“119. Date of vesting of legacy when payment or possession postponed.—Where by the terms of a bequest the legatee is not entitled to immediate possession of the thing bequeathed, a right to receive it at the proper time shall, unless a contrary intention appears by the Will, become vested in the legatee on the testator’s death, and shall pass to the legatee’s representatives if he dies before that time and without having received the legacy, and in such cases the legacy is from the testator’s death said to be vested in interest.
Explanation.—An intention that a legacy to any person shall not become vested in interest in him is not to be inferred merely from a provision whereby the payment or possession of the thing bequeathed is postponed, or whereby a prior interest therein is bequeathed to some other person, or whereby the income arising from the fund bequeathed is directed to be accumulated until the time of payment arrives, or from a provision that, if a particular event shall happen, the legacy shall go over to another person.”It is relevant that we notice Illustration (iii) which reads as follows:
“(iii) A fund is bequeathed to A for life, and after his death to B. On the testator’s death the legacy to B
becomes vested in interest in B.”

Therefore, the absolute right bequeathed in favour of Palanivel became vested in him upon the death of Petha Gounder.’


When does a contingent interest become a vested interest?
On the happening of event or condition a contingent interest becomes a vested interest.” as laid down in Amaravathy v. Isakimuthi. The same principle is laid in P.K. Mohan Ram v. B.N. Ananthachary, holding that on the happening of the event, a contingent interest becomes a vested interest. An interest can be said to be a vested interest where there is immediate right of present enjoyment or a present right for future enjoyment. An interest can be said to be contingent if the right of enjoyment is made dependent upon some event which may or may not happen.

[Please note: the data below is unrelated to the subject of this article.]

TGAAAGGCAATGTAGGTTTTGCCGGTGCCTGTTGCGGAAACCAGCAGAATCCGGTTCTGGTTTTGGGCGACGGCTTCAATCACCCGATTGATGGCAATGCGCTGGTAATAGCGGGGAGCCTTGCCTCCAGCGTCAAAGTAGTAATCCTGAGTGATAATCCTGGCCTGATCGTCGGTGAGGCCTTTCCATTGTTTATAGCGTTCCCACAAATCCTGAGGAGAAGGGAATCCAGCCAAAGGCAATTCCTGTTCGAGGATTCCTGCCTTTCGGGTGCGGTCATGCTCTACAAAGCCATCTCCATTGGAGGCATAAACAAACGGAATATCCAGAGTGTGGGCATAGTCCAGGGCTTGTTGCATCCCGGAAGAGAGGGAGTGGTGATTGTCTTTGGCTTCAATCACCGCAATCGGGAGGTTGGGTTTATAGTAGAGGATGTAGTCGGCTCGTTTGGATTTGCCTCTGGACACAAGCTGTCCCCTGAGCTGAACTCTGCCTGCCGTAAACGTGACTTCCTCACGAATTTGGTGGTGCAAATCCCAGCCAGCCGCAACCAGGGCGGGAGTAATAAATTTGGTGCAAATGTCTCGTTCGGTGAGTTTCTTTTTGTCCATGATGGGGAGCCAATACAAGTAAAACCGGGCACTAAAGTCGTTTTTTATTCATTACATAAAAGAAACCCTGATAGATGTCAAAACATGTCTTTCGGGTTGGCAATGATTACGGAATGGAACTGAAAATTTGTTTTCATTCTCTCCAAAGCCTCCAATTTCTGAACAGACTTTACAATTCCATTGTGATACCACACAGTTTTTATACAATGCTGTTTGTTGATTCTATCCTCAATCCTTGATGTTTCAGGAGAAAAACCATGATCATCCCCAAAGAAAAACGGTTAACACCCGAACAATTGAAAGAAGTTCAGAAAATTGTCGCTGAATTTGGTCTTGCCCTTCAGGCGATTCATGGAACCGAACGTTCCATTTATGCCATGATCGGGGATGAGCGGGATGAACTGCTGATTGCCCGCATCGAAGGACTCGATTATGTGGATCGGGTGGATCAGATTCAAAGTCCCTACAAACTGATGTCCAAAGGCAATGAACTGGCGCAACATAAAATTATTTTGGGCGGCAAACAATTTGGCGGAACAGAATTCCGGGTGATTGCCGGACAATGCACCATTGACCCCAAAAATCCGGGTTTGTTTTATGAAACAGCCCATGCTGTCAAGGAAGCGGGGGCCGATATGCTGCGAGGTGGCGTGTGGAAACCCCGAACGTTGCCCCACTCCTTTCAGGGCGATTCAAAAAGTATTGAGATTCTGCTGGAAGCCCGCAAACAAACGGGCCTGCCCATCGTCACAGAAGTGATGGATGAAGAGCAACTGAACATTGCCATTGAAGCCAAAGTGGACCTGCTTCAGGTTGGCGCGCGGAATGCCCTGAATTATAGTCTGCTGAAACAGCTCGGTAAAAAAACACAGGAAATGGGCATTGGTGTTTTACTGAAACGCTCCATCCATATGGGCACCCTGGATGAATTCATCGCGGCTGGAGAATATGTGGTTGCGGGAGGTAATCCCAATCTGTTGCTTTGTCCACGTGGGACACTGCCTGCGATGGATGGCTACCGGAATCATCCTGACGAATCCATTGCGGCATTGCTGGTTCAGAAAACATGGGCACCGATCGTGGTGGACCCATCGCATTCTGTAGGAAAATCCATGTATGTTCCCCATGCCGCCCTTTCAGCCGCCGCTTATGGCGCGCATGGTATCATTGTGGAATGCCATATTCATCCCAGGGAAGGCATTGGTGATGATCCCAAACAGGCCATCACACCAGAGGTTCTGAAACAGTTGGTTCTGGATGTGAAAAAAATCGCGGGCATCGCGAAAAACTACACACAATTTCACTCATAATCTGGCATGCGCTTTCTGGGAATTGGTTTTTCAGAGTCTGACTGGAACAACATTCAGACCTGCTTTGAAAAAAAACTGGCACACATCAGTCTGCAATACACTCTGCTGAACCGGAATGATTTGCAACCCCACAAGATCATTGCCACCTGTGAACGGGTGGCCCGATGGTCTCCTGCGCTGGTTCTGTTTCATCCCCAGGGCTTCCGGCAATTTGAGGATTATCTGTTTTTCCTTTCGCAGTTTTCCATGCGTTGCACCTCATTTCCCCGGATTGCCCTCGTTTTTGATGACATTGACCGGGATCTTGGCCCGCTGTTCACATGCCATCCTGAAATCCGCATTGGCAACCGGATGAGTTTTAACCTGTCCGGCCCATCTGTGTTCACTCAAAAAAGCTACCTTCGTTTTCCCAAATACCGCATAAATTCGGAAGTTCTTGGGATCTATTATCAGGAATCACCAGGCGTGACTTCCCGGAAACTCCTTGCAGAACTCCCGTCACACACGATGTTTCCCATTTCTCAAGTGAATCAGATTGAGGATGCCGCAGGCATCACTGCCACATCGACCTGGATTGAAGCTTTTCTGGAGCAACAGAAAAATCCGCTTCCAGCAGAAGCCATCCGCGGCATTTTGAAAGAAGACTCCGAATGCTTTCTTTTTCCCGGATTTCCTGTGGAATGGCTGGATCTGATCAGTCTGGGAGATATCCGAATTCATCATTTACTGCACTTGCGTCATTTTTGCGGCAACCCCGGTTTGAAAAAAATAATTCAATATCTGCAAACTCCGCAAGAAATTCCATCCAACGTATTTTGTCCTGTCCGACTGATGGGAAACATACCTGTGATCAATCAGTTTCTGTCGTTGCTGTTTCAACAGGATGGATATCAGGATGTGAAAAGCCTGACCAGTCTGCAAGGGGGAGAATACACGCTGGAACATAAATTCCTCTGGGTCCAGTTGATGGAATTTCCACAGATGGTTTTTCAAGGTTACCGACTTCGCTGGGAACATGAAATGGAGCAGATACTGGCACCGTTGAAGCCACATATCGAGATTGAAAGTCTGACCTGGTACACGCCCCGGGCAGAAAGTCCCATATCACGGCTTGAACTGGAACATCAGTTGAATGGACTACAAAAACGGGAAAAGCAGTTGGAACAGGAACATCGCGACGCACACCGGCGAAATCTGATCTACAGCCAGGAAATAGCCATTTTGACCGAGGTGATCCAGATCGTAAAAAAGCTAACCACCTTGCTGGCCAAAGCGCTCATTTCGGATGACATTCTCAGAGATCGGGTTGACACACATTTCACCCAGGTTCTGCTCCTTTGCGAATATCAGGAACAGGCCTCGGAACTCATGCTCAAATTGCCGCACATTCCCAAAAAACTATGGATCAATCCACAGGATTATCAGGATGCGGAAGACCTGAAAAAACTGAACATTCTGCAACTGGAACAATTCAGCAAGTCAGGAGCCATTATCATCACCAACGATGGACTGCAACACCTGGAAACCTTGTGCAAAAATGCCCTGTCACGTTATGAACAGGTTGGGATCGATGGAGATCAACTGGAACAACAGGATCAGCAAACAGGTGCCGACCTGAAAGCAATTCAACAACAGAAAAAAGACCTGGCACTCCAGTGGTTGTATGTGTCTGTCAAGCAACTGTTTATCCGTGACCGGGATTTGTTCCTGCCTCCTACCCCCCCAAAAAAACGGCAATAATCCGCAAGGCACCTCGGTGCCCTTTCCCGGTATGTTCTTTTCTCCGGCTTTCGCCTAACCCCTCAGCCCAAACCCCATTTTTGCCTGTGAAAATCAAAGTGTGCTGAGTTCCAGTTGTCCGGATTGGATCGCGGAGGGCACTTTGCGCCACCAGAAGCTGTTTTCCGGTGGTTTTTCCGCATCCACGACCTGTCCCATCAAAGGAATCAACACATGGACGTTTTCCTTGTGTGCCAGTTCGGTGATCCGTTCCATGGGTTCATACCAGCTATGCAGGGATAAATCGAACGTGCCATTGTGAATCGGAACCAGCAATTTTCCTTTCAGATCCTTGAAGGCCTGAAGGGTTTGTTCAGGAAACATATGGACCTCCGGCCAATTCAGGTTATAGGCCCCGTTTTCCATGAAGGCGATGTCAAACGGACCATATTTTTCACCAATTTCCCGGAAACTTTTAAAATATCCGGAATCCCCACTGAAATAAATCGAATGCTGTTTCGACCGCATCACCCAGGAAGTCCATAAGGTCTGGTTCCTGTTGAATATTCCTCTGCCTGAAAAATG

Conclusion:
An interest is said to be a vested interest when there is immediate right of present enjoyment or a present right for future enjoyment. An interest is said to be contingent if the right of enjoyment is made dependent upon some event or condition which may or may not happen. On the happening of the event or condition a contingent interest becomes a vested interest, Usha Subbarao v. B.N. Vishveswaraiah. Contingent reminder is some what an executory remainder limited so as to depend on an event or condition which may never happen or be performed or which may not happen or be performed till after the determination of the preceding estate.

Civil LawT.P. Act